PeopleSoft CEO Won’t Be Asked to Take the Stand

From Bloomberg News

Oracle Corp., battling a U.S. antitrust suit to block its $7.7-billion hostile bid for PeopleSoft Inc., said it would not ask PeopleSoft Chief Executive Craig Conway to testify at the trial.

Conway was supposed to testify for six hours today about competition in the market for business applications software. The Justice Department is suing Redwood City, Calif.-based Oracle to stop the takeover on the grounds that it would reduce competition and lead to higher prices for financial and human resources software for large corporations.

Oracle attorney Dan Wall said Conway’s testimony wasn’t necessary because U.S. District Judge Vaughn Walker already has heard testimony from Oracle executives and has been shown PeopleSoft documents that Wall said illustrate that PeopleSoft competes with many suppliers of business applications software, including Microsoft Corp., the world’s largest software company.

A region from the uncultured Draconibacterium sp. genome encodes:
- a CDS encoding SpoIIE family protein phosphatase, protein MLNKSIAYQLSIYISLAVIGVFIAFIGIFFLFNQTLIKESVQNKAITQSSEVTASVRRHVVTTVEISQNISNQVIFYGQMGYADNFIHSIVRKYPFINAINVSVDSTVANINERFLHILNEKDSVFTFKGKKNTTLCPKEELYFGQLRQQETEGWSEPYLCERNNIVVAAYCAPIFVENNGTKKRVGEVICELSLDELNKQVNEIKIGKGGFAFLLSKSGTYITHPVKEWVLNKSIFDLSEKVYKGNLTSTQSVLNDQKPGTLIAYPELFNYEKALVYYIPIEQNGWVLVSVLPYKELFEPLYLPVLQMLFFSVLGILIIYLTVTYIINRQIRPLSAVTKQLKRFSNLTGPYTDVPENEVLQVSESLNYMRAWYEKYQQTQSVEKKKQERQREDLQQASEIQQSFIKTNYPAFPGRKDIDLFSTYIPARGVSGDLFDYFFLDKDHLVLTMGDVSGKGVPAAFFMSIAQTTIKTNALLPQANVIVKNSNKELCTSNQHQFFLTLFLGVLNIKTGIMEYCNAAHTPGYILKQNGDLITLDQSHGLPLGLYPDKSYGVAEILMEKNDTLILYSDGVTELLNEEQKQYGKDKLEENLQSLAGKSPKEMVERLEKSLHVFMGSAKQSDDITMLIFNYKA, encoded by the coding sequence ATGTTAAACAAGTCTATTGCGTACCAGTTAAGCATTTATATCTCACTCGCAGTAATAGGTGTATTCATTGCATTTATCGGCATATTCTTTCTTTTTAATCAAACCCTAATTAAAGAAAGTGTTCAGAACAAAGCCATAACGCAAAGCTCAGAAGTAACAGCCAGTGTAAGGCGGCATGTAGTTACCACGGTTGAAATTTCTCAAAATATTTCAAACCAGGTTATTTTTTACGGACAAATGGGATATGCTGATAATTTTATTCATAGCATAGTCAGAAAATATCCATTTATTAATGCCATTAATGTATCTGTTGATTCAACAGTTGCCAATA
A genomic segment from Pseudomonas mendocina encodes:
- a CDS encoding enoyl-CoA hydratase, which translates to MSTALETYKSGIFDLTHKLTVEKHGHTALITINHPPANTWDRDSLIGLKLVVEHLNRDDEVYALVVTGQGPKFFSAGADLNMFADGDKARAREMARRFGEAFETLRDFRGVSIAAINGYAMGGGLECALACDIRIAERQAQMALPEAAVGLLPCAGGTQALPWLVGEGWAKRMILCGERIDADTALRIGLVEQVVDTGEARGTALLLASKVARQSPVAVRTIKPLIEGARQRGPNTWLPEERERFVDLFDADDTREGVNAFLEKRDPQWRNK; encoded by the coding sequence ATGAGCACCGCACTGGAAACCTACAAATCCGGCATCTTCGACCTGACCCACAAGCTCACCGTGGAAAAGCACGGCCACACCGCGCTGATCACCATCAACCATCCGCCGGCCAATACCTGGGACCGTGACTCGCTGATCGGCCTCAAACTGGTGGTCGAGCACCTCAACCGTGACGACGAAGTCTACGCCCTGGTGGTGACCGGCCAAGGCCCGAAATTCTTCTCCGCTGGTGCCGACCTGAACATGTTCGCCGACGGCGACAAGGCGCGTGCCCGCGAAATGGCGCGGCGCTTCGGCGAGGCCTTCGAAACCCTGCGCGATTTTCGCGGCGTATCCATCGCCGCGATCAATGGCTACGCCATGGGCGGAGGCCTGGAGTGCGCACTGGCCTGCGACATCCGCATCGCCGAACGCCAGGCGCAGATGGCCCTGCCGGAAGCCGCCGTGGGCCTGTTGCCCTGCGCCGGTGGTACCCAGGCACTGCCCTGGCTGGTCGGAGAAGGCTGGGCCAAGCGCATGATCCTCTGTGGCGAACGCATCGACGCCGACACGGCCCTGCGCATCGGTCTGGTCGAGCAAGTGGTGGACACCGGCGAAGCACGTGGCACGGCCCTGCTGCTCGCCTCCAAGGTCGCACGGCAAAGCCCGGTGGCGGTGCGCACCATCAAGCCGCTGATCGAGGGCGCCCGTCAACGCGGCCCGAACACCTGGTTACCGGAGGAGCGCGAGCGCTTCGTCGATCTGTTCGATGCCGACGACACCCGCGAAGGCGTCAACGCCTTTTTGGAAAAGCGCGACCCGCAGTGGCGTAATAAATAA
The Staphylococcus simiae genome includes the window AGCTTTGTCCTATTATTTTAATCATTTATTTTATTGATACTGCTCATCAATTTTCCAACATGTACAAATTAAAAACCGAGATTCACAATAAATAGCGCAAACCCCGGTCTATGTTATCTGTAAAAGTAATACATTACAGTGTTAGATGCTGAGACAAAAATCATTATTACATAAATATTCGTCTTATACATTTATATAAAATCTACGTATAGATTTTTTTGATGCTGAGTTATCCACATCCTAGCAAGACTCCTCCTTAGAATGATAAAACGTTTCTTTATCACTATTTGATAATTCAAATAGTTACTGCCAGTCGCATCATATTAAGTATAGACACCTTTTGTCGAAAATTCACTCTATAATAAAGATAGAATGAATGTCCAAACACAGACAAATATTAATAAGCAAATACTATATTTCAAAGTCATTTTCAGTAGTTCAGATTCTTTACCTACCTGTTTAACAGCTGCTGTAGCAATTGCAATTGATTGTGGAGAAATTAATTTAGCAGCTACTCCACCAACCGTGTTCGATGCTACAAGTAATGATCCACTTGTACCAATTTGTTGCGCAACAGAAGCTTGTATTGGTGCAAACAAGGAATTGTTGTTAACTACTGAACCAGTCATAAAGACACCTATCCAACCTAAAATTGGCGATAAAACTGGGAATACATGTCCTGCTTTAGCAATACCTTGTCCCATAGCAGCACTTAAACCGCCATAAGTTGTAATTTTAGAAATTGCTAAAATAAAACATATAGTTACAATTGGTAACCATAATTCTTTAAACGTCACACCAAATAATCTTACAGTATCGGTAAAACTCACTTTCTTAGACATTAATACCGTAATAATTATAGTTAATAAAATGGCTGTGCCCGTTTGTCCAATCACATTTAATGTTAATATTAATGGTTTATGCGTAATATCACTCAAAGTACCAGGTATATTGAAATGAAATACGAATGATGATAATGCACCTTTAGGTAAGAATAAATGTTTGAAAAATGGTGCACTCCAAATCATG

“There’s so little remaining purpose, it didn’t seem worth it,” Wall said.


Renata Hess, a Justice Department attorney, said the U.S. believed that it had called the witnesses from Pleasanton, Calif.-based PeopleSoft it needed and did not plan to call Conway as a rebuttal witness.

The U.S. says that allowing Oracle, the third-largest supplier of business applications software, to buy No. 2-ranked PeopleSoft would give Oracle leverage to raise prices. The government says only Oracle, PeopleSoft and SAP of Germany sell software for financial and human-resource management functions to large corporations.

To start the trial’s fourth week, Oracle on Monday called the president and chief executive of Lawson Software Inc., John Coughlan, to rebut government claims that Lawson doesn’t compete with Oracle and PeopleSoft for large, complex customers. Lawson’s customers include HCA Inc., Target Corp., Safeway Inc. and McDonald’s Corp., Coughlan said.